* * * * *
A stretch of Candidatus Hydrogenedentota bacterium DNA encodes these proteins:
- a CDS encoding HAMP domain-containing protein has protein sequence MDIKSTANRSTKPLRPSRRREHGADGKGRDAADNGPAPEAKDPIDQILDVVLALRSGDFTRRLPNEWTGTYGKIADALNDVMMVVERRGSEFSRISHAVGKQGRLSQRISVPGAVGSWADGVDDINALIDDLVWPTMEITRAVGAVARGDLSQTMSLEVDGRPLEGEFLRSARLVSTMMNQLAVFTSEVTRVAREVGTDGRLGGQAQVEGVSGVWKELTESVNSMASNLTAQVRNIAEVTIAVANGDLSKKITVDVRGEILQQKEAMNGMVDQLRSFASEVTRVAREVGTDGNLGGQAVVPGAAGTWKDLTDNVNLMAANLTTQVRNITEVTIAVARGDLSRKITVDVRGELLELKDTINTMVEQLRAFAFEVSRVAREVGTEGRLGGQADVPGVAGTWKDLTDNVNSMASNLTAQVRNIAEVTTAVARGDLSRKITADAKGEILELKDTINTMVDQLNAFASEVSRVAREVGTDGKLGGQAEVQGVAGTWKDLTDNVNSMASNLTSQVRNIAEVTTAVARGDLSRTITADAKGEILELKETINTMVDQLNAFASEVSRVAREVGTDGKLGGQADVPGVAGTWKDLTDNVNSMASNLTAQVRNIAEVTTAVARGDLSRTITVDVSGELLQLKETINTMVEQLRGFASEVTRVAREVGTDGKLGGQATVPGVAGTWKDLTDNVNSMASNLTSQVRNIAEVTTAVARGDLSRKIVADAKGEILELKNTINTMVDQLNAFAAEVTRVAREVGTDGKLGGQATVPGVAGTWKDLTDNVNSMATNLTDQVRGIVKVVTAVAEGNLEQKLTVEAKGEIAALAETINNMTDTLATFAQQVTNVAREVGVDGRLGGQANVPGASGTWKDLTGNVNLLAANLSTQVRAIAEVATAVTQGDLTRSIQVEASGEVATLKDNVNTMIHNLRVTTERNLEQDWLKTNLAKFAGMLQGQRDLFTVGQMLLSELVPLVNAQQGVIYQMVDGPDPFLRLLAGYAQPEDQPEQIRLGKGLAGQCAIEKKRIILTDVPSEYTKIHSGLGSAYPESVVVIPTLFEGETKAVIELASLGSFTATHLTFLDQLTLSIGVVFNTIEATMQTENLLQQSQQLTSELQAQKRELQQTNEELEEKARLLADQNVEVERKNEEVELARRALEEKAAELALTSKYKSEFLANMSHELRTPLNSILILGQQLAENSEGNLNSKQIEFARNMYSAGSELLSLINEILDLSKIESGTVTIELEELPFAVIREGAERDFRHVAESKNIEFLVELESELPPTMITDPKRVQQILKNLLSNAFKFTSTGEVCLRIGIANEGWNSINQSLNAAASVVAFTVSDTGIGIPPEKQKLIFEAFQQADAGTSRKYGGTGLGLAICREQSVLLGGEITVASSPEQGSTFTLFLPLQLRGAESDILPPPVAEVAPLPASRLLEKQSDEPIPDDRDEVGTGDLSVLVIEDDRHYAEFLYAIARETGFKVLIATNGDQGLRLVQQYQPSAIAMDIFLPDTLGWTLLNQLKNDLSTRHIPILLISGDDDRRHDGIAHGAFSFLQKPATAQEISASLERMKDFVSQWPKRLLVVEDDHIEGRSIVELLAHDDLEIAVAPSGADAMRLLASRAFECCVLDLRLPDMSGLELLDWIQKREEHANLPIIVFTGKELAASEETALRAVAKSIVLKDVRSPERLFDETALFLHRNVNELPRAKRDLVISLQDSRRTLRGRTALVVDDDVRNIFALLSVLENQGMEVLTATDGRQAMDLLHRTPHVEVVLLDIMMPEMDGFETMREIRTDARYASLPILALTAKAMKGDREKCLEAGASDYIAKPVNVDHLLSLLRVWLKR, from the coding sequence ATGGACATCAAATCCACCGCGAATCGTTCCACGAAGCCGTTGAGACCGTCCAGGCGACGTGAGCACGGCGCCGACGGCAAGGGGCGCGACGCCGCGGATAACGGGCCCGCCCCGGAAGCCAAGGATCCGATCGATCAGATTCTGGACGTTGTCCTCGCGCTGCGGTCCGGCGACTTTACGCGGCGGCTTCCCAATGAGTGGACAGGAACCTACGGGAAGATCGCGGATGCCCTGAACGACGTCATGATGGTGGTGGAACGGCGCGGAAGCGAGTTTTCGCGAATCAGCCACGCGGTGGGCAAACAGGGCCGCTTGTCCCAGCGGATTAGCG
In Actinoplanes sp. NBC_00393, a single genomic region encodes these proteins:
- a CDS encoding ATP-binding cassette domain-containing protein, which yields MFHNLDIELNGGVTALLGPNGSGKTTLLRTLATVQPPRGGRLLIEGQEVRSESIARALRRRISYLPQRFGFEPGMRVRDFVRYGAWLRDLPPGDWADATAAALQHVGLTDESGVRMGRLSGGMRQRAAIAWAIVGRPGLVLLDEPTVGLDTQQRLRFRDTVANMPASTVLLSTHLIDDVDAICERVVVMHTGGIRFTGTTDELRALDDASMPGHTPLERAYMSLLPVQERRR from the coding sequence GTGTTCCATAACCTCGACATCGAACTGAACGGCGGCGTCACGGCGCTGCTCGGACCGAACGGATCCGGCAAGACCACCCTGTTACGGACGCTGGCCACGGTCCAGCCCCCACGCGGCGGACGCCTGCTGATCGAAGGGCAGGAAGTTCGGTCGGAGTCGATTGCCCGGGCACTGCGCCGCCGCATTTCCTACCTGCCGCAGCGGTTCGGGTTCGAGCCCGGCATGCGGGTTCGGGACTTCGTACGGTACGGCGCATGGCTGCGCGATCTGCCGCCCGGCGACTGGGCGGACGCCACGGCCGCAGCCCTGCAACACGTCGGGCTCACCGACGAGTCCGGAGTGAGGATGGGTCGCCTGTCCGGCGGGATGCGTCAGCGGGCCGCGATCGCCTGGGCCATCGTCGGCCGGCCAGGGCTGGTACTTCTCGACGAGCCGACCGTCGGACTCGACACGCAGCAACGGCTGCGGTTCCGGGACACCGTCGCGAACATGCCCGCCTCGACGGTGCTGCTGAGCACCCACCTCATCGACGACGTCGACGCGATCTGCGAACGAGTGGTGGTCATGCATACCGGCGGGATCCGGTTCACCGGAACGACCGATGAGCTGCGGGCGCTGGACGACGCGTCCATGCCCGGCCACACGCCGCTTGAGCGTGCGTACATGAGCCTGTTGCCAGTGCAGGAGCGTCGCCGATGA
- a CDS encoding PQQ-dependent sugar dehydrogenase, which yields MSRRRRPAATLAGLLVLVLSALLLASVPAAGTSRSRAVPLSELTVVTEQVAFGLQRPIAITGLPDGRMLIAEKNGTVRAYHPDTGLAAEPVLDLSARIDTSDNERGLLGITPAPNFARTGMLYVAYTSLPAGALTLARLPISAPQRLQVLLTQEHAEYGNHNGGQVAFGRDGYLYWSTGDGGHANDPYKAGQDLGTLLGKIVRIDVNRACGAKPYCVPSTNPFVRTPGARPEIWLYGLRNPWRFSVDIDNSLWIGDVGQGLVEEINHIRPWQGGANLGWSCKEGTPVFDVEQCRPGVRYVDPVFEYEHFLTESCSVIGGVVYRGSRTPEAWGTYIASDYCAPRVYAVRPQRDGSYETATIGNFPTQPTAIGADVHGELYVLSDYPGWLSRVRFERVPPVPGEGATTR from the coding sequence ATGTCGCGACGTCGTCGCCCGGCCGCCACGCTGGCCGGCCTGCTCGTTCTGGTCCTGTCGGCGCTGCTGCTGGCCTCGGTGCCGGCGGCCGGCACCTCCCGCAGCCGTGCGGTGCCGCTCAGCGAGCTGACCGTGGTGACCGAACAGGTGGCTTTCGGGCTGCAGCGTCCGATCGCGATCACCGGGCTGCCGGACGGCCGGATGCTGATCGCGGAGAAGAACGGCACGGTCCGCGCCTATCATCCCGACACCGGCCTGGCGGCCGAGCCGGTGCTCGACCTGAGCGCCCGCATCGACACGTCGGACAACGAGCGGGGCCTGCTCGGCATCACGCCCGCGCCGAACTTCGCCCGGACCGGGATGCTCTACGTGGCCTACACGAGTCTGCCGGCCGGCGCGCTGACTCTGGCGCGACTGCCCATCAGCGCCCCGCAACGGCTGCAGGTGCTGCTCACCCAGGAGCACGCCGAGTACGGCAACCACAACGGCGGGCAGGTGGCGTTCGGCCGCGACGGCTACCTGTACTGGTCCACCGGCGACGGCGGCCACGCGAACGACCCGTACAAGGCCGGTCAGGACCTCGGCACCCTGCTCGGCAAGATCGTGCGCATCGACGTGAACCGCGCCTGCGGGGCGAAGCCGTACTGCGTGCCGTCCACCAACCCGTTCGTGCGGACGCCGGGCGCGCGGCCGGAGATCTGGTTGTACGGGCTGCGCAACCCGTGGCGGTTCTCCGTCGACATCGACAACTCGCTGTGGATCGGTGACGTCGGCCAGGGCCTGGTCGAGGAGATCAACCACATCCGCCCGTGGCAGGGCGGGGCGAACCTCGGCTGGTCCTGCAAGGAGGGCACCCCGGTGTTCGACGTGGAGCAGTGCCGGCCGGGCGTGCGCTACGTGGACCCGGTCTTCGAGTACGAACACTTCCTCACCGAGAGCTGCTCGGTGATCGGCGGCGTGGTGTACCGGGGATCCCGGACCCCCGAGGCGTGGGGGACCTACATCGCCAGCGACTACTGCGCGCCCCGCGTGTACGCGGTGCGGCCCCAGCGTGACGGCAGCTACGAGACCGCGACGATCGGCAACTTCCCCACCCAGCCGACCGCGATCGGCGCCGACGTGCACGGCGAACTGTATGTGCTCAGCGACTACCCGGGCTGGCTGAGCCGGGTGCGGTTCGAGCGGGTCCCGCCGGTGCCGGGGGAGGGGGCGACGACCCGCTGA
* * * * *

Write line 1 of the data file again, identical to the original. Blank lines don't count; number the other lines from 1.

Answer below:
A stretch of Candidatus Hydrogenedentota bacterium DNA encodes these proteins: